As we observe the 40th anniversary of Roe v. Wade: a section from the second chapter on childbirth.
Hospitality. Many people are familiar with the story of Servant of God Dorothy Day (1897-1980), co-founder of the Catholic Worker, a radical movement dedicated to serving the needs of the homeless and vulnerable through depending on God’s providence. As a young adult Dorothy– a strong-willed young woman in love and living with a man named Forster Battingham, writing for socialist and communist papers in New York City, and joining marches for women’s suffrage and worker’s rights–found herself pregnant. In fact, she was pregnant for the second time; she had an abortion of an earlier pregnancy by another man. This pregnancy, wholly unexpected since she had thought she was barren after the earlier abortion, she was determined to bear–despite Forster’s objections and her own precarious financial situation. While pregnant, she decided that the baby must be baptized in a faith she wished she could fully embrace herself. She was attracted to Catholicism—sitting in the backs of churches full of people she was trying to stand in solidarity with, the working poor of New York City—but she hesitated to become Catholic, in significant part because it would mean the end of her relationship with Forster. When recounting this story, Jim Forest, a friend of Dorothy Day as well as her biographer, said “And this birth, the birth of Tamar Teresa, was a turning point, the beginning of her ministry of hospitality. It all began with the hospitality of the womb.”The striking beauty of this insight–that the radical hospitality of the Catholic Worker began with the hospitality of the womb–is also a sad comment on modern realities. More than any time in history, we can deny children the hospitality of the womb. Much of the first trimester, in many clinics, is spent determining whether to extend the hospitality of the womb or not to any given child. At this writing, a new noninvasive prenatal test for Down Syndrome has been developed, which detects Down Syndrome with accuracy at nine weeks gestation, and is planned to be available at relatively low costs in 2012. While some will take the test, receive a “positive” for Down syndrome, and use the remaining months to prepare for a child with special needs, it is likely than most will choose to abort the child. It is a new and fearsome control, and one that denies not only the dignity of the child, but also the spiritually formative powers of maternal hospitality: the crucible of otherness.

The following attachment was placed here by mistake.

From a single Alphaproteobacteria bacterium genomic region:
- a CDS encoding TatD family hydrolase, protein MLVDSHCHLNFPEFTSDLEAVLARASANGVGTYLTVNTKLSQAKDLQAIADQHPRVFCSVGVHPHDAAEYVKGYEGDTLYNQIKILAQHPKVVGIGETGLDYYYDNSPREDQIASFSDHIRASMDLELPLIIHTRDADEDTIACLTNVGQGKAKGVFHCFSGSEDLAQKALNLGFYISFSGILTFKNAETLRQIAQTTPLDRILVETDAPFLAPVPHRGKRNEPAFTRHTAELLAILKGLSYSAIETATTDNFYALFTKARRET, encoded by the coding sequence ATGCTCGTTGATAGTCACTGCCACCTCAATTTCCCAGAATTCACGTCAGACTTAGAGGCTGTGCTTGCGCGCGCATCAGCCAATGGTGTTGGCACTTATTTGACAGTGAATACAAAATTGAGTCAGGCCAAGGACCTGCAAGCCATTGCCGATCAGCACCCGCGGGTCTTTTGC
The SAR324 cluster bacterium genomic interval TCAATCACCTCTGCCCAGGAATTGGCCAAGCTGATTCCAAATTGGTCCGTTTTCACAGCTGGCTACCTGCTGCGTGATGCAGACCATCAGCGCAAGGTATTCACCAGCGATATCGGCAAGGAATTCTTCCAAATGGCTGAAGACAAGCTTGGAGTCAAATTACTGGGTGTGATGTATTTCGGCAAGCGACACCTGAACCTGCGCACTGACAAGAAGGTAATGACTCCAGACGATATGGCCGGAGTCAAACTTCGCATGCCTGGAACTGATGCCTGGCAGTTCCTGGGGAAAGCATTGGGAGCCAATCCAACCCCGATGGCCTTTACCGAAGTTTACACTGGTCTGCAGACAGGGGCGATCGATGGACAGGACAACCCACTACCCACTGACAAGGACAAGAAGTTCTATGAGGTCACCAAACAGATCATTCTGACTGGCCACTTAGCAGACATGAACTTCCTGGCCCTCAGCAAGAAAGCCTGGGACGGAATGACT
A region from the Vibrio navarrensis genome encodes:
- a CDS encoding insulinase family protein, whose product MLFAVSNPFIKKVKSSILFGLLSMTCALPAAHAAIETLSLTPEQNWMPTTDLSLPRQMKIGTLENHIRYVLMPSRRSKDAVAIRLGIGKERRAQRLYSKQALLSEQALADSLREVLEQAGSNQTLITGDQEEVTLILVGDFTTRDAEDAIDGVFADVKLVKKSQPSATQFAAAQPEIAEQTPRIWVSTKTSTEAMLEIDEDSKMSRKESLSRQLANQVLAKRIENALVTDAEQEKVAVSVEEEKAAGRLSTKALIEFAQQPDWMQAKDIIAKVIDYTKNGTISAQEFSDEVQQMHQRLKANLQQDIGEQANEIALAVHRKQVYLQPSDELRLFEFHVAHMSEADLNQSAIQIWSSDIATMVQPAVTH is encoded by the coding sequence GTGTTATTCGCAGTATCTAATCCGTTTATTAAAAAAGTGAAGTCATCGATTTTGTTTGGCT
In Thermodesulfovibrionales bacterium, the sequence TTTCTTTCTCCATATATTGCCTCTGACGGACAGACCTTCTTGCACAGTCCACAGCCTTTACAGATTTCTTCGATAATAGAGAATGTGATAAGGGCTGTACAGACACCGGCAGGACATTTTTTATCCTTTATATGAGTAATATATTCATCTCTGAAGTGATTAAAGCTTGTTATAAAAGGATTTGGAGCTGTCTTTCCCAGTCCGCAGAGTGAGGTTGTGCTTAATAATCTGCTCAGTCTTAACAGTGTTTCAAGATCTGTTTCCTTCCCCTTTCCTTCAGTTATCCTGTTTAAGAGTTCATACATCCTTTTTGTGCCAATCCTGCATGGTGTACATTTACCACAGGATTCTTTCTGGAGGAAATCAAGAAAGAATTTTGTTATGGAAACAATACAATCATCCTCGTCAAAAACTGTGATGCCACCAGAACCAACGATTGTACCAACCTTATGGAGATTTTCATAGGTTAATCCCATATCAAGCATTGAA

Jim Forest lecture, March 2002, Saint Mary’s University of Minnesota (Winona, MN). Forest’s most recent biography of Dorothy Day is All Is Grace: A Biography Of Dorothy Day, Maryknoll, NY: Orbis Books 2011.
Rupert Shepherd, “New Blood Test for Down Syndrome – During Early Pregnancy,” Medical News Today, http://www.medicalnewstoday.com/articles/236256.php.